This might be it for a little while. I'm knee-deep in revisions to 'Christopher's Medal' and I want to get that 'out there' in Queryland soon. Plus, I wrote a little scene for an exercise and now those characters are nagging me to tell their story. Should be interesting, given that the scene was written in first person POV, a male character. Go figure.
The fun never stops.
Tomorrow, I'm LA-bound for a couple of days. I suspect my liver may never be the same.
Something inside her lifted at the sound of returning horses. She walked to the door to greet her husband and paused. Something wasn’t right. Elfled rode the pony and led Fin’s mare. It was hard to see in the dusk, the last of the daylight slid over the fence, casting long shadows across the yard. Coppery light shone on the mare’s black coat and glistened on the blood there. Angharad tried to make sense of what she was seeing. Fin should’ve been sitting upright in the saddle. Instead, he was draped, face down across it, his hands dangled limply below the mare’s bloodied stomach. Everything inside her, slid to her feet, weighing her to the ground. She bit her knuckle and stared at the mess. The world was suddenly a lot darker than the twilight.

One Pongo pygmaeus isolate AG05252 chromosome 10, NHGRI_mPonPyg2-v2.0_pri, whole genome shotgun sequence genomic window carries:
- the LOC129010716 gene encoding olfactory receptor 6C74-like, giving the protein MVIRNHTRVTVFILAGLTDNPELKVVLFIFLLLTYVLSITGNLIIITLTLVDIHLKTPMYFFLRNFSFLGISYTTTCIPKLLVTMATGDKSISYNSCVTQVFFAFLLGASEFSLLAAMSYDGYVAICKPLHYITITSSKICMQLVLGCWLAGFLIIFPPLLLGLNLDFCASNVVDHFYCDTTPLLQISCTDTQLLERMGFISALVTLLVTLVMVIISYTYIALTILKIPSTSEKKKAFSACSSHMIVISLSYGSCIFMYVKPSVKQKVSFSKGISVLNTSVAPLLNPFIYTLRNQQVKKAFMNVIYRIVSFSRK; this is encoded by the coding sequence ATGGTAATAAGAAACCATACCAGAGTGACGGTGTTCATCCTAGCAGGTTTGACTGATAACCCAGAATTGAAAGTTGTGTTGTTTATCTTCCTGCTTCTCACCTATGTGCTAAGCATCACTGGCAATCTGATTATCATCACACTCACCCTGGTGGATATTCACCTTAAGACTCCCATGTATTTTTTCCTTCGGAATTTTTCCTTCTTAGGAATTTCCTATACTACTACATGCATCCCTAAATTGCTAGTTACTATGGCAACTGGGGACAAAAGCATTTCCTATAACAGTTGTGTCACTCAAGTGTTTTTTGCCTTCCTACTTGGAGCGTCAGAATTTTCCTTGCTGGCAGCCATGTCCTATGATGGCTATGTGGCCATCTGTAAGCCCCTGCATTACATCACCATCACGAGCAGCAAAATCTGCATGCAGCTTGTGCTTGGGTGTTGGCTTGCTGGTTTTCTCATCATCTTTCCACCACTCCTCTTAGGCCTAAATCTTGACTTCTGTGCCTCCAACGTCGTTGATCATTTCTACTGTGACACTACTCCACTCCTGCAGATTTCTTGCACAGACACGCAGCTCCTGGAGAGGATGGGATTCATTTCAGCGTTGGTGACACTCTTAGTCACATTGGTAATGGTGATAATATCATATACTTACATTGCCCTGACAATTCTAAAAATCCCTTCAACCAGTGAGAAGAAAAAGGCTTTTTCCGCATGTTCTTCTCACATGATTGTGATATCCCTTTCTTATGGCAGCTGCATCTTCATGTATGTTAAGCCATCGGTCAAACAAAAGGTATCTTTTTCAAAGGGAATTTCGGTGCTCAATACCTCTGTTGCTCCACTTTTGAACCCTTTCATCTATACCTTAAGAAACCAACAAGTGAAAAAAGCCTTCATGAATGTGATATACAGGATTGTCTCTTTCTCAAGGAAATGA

“What happened?” She didn’t recognize her own voice. “Dear God, Elfled, what happened?”
The shepherd pulled the pony to a halt. Angharad forced herself forward, afraid of what she would find.
“He’s still alive, mistress. Don’t worry. It was the boar. The master’s horse slipped in the mud and he came off, just when the boar charged him. He couldn’t get out of the way quick enough.” Elfled’s face was streaked with mud and blood. “He was hurt bad, mind.”
Angharad brushed Fin’s hair from his cheek and felt his skin. In spite of the chill of the evening, it was warm. His breath was faint against her hand. “Help me get him to our room.” She drew herself together, gathering up all the scattered thoughts and fears. “Hilde, I need water and bandages. Quick as you can.” She helped Elfled ease Fin from the mare’s back and they carried him across the hall to the chamber.